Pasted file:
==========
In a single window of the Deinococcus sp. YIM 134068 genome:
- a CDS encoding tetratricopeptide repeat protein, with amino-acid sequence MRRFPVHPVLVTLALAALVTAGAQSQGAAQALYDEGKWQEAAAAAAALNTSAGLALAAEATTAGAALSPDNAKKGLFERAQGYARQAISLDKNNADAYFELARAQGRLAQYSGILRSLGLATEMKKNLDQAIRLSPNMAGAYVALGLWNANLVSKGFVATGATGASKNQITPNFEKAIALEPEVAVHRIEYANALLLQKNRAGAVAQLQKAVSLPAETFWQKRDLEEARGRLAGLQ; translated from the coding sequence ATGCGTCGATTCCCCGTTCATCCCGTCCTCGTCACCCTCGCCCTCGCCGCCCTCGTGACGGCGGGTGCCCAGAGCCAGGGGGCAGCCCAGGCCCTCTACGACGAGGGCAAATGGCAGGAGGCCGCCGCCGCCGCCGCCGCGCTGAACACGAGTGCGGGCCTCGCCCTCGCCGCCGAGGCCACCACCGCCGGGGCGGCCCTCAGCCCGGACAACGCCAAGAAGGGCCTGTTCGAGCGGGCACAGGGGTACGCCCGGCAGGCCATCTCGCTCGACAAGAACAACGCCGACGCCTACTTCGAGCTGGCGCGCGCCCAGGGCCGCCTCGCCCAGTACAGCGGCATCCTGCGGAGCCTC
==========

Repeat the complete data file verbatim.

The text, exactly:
In a single window of the Deinococcus sp. YIM 134068 genome:
- a CDS encoding tetratricopeptide repeat protein, with amino-acid sequence MRRFPVHPVLVTLALAALVTAGAQSQGAAQALYDEGKWQEAAAAAAALNTSAGLALAAEATTAGAALSPDNAKKGLFERAQGYARQAISLDKNNADAYFELARAQGRLAQYSGILRSLGLATEMKKNLDQAIRLSPNMAGAYVALGLWNANLVSKGFVATGATGASKNQITPNFEKAIALEPEVAVHRIEYANALLLQKNRAGAVAQLQKAVSLPAETFWQKRDLEEARGRLAGLQ; translated from the coding sequence ATGCGTCGATTCCCCGTTCATCCCGTCCTCGTCACCCTCGCCCTCGCCGCCCTCGTGACGGCGGGTGCCCAGAGCCAGGGGGCAGCCCAGGCCCTCTACGACGAGGGCAAATGGCAGGAGGCCGCCGCCGCCGCCGCCGCGCTGAACACGAGTGCGGGCCTCGCCCTCGCCGCCGAGGCCACCACCGCCGGGGCGGCCCTCAGCCCGGACAACGCCAAGAAGGGCCTGTTCGAGCGGGCACAGGGGTACGCCCGGCAGGCCATCTCGCTCGACAAGAACAACGCCGACGCCTACTTCGAGCTGGCGCGCGCCCAGGGCCGCCTCGCCCAGTACAGCGGCATCCTGCGGAGCCTC